Catherine Price discusses her new book with #1 best selling author, Gretchen Rubin Catherine Price is the author of How to Break Up with Your Phone, a book that ''gives practical advice on how to forge a healthier relationship with technology-without the fear mongering." (Refinery29). Her other books include the parody travel guide 101 Places Not to See Before You Die, Vitamania, The Big Sur Bakery Cookbook, and Mindfulness: A Journal. A public speaker, teacher, and consultant, Price has contributed work to The Best American Science Writing, The New York Times, the Los Angeles Times, Outside, and Men's Journal, among many other periodicals. A mix of science and personal experience, The Power of Fun argues that having fun is crucial to our mental and physical health and presents a practical guide for having more of it. Gretchen Rubin is one of today's most influential and thought-provoking observers of happiness and human nature. She's known for her ability to distill and convey complex ideas with humor and clarity in a way that's accessible to a wide audience. She's been interviewed by Oprah, eaten dinner with Daniel Kahneman, walked arm-in-arm with the Dalai Lama, had her work written up in a medical journal, been the subject of a ''The Talk of the Town'' piece in The New Yorker magazine, and been an answer on the game show Jeopardy! She's the author of many books, including the blockbuster New York Times bestsellers, The Four Tendencies and Better Than Before. Her book The Happiness Project has sold more than one million copies, been published in more than thirty languages, and spent more than two years on the New York Times bestseller list, including at #1. (recorded 2/10/2022)
2/11/202257 minutes, 52 seconds
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Lan Samantha Chang | The Family Chao with Elizabeth McCracken |The Souvenir Museum

Co-promoted with Asian Arts Initiative and Blue Stoop In conversation with Elizabeth McCracken A debut ''work of gorgeous, enduring prose'' (The Washington Post), Lan Samantha Chang's Hunger explored the lives of immigrant families haunted by the past. Her other writing includes the novels Inheritance and All Is Forgotten, Nothing Is Lost, as well as several other works of short fiction and nonfiction. The first Asian American and the first woman director of the Iowa Writers' Workshop, Chang was a Berlin Prize fellow, won the PEN Open Book Award, and earned grants from the National Endowment for the Arts and the John Simon Guggenheim Foundation. In The Family Chao, a Chinese American family's long-simmering resentments bubble to the surface amidst the mystery of its stern patriarch's murder. Evoking ''moving depictions of marriage and parenthood, and love, betrayal, and loneliness'' (The Boston Globe), Elizabeth McCracken's seven books include Bowlaway, The Giant's House, and Thunderstruck & Other Stories. A former faculty member at the Iowa Writers' Workshop and currently the James Michener Chair for Fiction at the University of Texas at Austin, McCracken has earned the PEN New England Award, three Pushcart Prizes, and an O. Henry Prize, among other honors. Longlisted for the National Book Award, The Souvenir Museum is a story collection in which characters begin transformative journeys that test the strange relationships that bind families together. (recorded 2/9/2022)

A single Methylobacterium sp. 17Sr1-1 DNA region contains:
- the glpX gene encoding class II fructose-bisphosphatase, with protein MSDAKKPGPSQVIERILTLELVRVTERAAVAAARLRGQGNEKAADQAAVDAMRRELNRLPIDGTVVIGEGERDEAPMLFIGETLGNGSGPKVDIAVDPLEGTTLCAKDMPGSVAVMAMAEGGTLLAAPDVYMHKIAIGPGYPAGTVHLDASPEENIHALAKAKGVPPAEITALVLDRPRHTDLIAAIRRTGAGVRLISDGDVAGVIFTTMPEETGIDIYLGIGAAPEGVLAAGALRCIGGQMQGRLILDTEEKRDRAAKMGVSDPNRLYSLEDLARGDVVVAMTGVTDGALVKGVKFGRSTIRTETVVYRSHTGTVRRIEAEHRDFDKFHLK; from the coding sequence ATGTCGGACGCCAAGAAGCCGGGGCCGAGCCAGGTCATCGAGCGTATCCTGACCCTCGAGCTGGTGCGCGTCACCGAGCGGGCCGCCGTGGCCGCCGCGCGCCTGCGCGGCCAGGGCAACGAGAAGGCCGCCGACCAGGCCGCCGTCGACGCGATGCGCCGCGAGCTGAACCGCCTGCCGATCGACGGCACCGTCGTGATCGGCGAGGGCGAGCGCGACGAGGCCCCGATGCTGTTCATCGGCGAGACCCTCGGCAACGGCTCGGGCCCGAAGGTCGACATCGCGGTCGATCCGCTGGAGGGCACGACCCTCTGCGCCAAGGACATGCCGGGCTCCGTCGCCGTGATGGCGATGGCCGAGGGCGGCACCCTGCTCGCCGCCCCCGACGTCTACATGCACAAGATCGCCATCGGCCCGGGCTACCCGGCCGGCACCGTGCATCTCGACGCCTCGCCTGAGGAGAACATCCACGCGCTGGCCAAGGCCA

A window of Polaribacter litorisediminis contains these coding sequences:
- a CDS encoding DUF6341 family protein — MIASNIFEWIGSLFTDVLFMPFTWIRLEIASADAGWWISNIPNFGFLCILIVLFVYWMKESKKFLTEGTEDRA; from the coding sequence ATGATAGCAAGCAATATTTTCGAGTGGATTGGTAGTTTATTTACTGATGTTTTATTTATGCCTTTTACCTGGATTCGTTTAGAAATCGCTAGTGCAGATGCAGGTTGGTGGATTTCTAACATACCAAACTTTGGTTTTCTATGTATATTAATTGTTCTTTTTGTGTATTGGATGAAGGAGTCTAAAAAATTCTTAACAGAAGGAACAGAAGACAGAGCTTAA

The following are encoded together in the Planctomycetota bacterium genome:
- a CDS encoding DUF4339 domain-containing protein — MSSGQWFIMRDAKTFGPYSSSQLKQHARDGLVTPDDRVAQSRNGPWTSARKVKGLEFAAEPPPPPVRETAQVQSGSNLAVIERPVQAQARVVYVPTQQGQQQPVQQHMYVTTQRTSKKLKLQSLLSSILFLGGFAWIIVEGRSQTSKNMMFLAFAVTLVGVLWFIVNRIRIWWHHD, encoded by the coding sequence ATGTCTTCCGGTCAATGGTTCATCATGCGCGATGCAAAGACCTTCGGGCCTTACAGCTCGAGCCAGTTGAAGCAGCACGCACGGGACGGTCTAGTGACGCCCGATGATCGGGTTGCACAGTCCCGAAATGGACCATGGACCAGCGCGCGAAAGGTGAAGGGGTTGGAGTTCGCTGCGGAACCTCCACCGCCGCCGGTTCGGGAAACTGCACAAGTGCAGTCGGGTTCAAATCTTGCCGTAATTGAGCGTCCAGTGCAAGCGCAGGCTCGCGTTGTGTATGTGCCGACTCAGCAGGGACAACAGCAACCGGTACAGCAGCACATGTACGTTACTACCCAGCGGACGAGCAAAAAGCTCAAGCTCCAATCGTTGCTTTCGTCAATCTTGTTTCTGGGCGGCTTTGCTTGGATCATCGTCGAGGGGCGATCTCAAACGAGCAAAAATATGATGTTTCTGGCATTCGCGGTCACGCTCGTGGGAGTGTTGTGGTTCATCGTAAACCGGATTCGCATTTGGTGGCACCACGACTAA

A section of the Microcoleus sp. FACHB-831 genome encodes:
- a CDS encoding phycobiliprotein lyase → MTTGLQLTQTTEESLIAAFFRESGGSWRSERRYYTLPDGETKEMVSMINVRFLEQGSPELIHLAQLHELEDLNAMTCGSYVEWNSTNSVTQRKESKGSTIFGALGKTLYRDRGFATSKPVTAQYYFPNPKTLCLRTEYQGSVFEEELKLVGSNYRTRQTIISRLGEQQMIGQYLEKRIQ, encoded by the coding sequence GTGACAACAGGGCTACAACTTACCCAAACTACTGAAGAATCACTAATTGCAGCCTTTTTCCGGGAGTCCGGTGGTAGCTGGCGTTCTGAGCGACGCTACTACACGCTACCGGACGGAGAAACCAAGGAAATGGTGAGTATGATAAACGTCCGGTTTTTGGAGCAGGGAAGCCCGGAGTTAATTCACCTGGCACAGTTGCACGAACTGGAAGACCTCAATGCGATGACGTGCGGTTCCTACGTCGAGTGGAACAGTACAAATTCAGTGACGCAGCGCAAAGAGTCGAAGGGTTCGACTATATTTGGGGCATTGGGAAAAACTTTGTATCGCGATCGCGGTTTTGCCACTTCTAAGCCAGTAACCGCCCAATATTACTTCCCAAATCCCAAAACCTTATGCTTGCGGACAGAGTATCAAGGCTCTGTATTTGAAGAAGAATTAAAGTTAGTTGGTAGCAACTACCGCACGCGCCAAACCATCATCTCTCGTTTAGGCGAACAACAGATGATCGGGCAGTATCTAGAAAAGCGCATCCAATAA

2/10/20221 hour, 7 seconds
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Bernardine Evaristo | Manifesto: On Never Giving Up

In conversation with Tamala Edwards, anchor, 6ABC Action News morning edition Bernardine Evaristo won the 2019 Man Booker Prize and the Dublin Literary Award for Girl, Woman, Other, ''a breathtaking symphony of Black women's voices'' that explores the merging of identity and Britain's African and Caribbean colonial history. Her other novels include The Emperor's Babe and Hello Mum, both of which were adapted into BBC radio programs, in addition to her short fiction, poetry, literary criticism, and drama. A longtime advocate for greater inclusion of artists of color, she co-founded Britain's first Black women's theater company, first major Black theater conference, and first major conference on Black writing. She is a fellow of the Royal Society of the Arts and was awarded an MBE in the Queen's Birthday Honours List for services to literature. An exploration of identity, race, class, aging, and the power of persistence, Manifesto is a memoir of Evaristo's intertwined life and multi-decade effort to share her work with the world. (recorded 1/20/2022)
2/9/20221 hour, 7 minutes, 39 seconds
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Amartya Sen | Home in the World: A Memoir